When it comes to receiving health care in this country, one word springs to mind for 40 per cent of Canadians: wait.
That’s the percentage of respondents to a recent Decima poll who feel they’ve been denied timely access to health care in the last three months.
And it could be a while before the situation changes for the better, as the federal Conservatives appear to be delaying their promise to introduce health care wait-time guarantees.
The pledge – one of five election issues the party campaigned on – was that the guarantee would be introduced this year. Now it’s looking like the plan won’t be in place for at least two years.
Health Minister Tony Clement said this week he expects to be “making progress” toward a better system in 2008.
“I believe that by that date, all jurisdictions should be making progress towards establishing wait-times guarantees for other essential health care services,” he said.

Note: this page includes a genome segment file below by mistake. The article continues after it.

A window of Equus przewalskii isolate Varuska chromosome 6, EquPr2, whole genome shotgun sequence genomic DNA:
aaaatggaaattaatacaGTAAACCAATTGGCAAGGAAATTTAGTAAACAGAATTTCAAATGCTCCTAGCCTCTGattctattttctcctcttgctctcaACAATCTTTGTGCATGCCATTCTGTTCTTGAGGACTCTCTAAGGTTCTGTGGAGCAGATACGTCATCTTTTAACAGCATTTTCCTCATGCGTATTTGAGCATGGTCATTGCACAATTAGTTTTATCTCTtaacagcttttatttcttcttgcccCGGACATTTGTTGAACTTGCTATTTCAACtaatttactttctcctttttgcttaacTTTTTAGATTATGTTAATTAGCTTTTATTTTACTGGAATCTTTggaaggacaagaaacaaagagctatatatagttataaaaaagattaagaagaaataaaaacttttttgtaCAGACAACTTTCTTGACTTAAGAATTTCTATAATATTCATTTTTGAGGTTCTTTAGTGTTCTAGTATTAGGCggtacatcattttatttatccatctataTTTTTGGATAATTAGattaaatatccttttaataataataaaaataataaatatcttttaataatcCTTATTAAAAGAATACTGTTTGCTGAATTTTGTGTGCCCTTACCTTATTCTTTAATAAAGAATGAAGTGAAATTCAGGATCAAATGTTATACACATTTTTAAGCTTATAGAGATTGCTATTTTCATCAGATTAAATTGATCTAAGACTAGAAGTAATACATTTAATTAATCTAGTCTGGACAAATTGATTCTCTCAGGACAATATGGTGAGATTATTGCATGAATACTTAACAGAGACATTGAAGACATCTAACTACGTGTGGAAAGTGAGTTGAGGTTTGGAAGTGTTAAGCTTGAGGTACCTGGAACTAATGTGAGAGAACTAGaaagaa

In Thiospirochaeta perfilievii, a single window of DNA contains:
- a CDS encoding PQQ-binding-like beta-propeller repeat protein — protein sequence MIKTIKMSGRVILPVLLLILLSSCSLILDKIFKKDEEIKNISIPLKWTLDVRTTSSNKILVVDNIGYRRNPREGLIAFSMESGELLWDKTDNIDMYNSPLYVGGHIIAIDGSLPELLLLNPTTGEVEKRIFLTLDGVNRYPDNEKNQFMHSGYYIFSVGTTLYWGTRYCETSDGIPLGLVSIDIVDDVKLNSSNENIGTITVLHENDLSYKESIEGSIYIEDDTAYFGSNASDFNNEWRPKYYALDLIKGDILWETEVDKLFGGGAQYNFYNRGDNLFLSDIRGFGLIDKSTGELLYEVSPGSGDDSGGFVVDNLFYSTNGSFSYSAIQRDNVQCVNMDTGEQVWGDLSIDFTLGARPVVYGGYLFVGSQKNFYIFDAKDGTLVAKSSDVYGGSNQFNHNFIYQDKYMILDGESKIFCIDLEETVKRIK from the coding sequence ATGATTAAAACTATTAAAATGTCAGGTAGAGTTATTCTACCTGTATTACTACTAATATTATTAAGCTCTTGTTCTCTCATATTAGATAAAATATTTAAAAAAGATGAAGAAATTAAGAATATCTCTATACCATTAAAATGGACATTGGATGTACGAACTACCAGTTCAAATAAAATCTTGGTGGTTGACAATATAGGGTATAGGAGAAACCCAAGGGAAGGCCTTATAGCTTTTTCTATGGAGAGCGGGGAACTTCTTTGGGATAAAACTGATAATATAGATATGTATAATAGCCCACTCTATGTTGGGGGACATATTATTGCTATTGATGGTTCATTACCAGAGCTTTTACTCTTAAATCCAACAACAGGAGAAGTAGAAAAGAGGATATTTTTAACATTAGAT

Meanwhile, the Decima poll of 3,000 Canadians found 81 per cent of households needed some form of medical care in the last three months – and many felt they waited too long to receive that treatment.
Thirty-seven per cent said someone in their family had waited too long for care, and 45 per cent said they had experienced challenges seeing a specialist or getting emergency treatment.
The Conservative proposal involves setting maximum wait times for medical procedures across the country, and a promise to help patients find treatment in other provinces or abroad if they can’t get it in their own province.
The percentage of households that tried obtaining a service and felt they had to wait an unreasonable amount of time was:
45 per cent for an appointment with a specialist. This was among 1,404 respondents who told the survey someone in their household needed such an appointment.
44 per cent for emergency hospital treatment, among 405 respondents.
38 per cent for non-emergency surgery, among 309 respondents.
37 per cent for an appointment at a hospital, among 289 respondents.
30 per cent to confirm a diagnosis, among 1,248 respondents.
20 per cent for an appointment with a family physician, among 2,285 respondents.